[11.]E. The Davis Partnerships, and their partners' use of the Sky Dive Houston Airport and its airstrip does not impermissibly "dominate" the Sky Dive Houston Airport or airstrip in any manner nor violate any restrictions or dedications which are in force and effect that define and/or restrict the use of said airport and/or said airstrip.

         In their first issue, the Green Parties assert these four declarations ignore the jury's finding that skydiving activities at the airport after March 21, 2008 unreasonably interfered with their rights. The Green Parties acknowledge, as they did in the trial court, that the skydiving activities at the airport substantially increased beginning March 2008 when Jump Out Express began operating its skydiving business. The Green Parties claim declaration 11.B should state:

The Davis Partnerships, and their partners' use of the Sky Dive Houston Airport and its airstrip for sky diving beginning March 8, 2008 unreasonably interfered with the rights of lot owners in Sky Lakes Addition Section I or Sky Lakes Addition Section II to use the airstrip.

         As to declarations 11.C, 11.D, and 11.E, the Green Parties assert they should be reversed and stricken from the judgment.

         The Davis Parties argue the trial court correctly disregarded the jury's answer to Question No. 2 because it was irrelevant since the Green Parties settled with Jump Out Express before trial. The trial court declared, and the Green Parties do not challenge, the trial court's finding in 11.G. as to the operations conducted by Jump Out Express LLC:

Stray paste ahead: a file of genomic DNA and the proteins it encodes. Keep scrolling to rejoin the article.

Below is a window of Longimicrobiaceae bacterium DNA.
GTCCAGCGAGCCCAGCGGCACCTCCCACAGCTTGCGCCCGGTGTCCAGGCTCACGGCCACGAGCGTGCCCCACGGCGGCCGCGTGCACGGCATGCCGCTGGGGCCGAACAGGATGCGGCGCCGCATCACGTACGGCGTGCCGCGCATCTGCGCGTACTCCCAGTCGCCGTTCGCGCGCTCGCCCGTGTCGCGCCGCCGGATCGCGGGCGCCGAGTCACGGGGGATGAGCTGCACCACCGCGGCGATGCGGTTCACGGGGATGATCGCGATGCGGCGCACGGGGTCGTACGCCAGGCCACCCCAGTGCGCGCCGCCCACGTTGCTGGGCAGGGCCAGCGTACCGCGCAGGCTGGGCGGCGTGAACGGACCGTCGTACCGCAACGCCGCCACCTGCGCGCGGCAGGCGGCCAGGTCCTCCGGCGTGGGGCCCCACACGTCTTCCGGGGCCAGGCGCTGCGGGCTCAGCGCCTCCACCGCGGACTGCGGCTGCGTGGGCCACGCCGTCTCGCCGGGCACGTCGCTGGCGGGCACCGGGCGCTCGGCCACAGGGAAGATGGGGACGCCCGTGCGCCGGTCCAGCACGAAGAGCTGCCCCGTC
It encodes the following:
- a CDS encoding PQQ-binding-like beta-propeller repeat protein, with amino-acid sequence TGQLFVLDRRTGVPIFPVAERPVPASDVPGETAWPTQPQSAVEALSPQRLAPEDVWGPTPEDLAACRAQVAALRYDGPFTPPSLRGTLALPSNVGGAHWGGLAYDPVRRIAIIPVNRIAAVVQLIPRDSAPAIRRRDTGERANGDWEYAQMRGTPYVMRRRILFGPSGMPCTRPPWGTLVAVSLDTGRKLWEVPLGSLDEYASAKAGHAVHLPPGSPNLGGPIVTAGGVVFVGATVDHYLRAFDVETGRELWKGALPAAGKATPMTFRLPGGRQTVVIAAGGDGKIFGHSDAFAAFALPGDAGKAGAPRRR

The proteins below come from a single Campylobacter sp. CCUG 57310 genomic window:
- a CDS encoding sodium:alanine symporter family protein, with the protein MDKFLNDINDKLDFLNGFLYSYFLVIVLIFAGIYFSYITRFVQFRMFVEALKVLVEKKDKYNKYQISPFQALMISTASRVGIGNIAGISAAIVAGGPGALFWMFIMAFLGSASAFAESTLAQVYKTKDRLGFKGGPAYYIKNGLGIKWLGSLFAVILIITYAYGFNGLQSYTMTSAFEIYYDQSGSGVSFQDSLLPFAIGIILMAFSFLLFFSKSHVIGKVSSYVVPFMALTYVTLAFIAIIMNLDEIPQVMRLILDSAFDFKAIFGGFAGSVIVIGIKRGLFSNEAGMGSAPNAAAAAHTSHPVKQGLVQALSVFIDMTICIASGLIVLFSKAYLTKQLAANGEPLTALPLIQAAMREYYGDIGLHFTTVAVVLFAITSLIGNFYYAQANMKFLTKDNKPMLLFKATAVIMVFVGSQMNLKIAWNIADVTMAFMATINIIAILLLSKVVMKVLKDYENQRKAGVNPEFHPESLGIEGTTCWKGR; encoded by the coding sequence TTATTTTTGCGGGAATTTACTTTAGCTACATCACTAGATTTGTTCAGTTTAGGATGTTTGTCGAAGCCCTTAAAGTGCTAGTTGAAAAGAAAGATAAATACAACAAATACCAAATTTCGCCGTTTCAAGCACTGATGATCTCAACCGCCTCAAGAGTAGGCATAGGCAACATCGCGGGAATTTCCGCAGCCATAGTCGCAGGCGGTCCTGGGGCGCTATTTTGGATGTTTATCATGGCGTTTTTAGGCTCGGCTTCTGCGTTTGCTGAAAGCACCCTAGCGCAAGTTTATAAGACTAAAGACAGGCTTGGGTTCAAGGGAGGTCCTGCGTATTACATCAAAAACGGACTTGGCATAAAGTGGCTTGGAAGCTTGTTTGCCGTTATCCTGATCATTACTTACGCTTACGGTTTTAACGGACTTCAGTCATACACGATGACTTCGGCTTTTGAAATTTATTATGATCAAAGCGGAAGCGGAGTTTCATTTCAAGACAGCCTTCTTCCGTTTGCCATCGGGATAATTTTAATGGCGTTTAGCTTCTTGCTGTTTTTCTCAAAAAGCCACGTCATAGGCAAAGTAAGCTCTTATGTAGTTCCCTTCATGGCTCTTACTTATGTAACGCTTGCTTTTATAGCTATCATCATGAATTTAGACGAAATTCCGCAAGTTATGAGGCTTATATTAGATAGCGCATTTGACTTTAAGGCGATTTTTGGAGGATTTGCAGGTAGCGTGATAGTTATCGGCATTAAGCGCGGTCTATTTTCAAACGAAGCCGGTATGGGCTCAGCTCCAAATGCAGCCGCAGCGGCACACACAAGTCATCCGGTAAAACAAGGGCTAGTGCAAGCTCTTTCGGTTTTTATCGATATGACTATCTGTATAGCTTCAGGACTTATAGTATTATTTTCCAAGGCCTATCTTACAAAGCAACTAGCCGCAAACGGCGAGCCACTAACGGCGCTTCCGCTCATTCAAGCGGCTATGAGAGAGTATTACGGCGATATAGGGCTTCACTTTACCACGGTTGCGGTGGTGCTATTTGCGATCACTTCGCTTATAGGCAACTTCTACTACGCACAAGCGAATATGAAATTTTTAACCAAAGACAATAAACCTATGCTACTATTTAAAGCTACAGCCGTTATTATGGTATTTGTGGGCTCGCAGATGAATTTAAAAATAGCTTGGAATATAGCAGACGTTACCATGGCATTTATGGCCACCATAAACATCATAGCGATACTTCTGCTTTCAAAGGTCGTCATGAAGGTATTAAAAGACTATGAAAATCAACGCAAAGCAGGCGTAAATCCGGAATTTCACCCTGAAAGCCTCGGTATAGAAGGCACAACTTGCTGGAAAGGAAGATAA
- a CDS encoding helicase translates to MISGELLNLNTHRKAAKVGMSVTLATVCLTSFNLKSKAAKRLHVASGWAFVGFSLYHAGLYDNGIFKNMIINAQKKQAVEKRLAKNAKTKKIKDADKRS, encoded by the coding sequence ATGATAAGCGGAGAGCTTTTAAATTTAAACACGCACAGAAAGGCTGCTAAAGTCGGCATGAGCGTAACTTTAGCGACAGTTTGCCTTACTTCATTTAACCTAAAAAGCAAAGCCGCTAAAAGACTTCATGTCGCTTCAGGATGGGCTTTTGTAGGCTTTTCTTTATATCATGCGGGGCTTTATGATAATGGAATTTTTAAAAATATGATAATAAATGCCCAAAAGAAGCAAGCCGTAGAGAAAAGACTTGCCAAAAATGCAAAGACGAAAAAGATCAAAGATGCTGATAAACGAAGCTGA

[11.]G. Defendants, Suarez and the Davis Partnerships, are not liable for any claims concerning the former operations of Jump Out Express, L.L.C., the Davis Partnership's prior tenant, as a matter of law based on lease of airport property.

         The jury found skydiving operations unreasonably interfered with use of the airstrip by others beginning in March 2008, during the tenancy of Jump Out Express, LLC. The trial court's declarations to the effect that the Davis Parties' use of the airstrip did not unreasonably interfere with use of the airstrip by others is supported by the jury's answer to Question No. 1. The trial court's declarations are not inconsistent with the jury's answers, because the answers reflect the skydiving operations that unreasonably interfered with or impaired the landowners' right to use the airstrip, were conducted during the tenancy of Jump Out Express. Accordingly, issue one is overruled.

         II. Did the trial court err by declaring the Green Parties were barred by prescription and limitations from complaining that the skydiving ...